Attorney Robert Cabe was able to help two defendants beat their DUI charges by utilizing blood evidence in their favor.
First, a young man caused a multi-car collision that resulted in significant injuries. After an unexplained delay, by the time officers arrived on the scene, the young man’s speech was slurred, his gait was unsteady, and he was unable to comprehend basic commands. Naturally, officers believed he was under the influence.
Mr. Cabe was retained to investigate the case. He located and interviewed witnesses who saw the collision and explained they saw the young man suffer a seizure. Surprisingly, law enforcement knew nothing of this seizure (emergency personnel arrived on the scene first, and the initial witnesses left once the scene was turned over to emergency personnel, but somehow the seizure was never conveyed to law enforcement).
After attorney Cabe brought the seizure to law enforcement’s attention, the investigator’s theory changed in that law enforcement believed that the seizure “must have been drug induced.” However, blood evidence was obtained from the hospital and was then tested for alcohol and drugs. The results were clear: the young man was as clean as a whistle. By that point, there was no denying the young man simply suffered a traumatic medical episode that resulted in a horrific collision. Criminal charges were not warranted, and the DUI investigation was dismissed.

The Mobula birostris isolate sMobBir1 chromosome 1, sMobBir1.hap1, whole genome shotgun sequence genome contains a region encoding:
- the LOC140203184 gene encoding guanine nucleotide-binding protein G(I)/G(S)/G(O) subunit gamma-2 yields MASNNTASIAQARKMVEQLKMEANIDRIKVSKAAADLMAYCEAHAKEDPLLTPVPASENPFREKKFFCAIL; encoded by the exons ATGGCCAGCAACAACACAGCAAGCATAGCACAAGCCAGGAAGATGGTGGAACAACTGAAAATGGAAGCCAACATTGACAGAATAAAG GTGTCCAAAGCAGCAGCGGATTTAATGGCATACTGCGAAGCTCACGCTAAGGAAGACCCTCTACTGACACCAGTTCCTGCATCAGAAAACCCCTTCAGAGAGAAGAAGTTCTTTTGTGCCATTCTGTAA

In another case, a young woman admitted to an officer during a traffic stop that she smoked marijuana earlier that day. Regardless of any time lapse, the officer arrested the woman for DUI marijuana. She consented to the blood test. After the results were returned, the prosecutor indicated that the case must go to trial. Fortunately, Attorney Cabe had already been trained in interpreting DUI marijuana blood evidence, and pointed out problems in the test results. Ultimately, Mr. Cabe educated the prosecutor and the judge that the only type of marijuana found in the woman’s body, also known as “carboxy” was not psycho-active. In other words, the blood evidence revealed that the only marijuana in the woman’s body was the trace amount of marijuana (i.e. the type that shows up on a worker’s drug screen). Therefore, the blood evidence proved that the young woman simply was not high. The case was dismissed.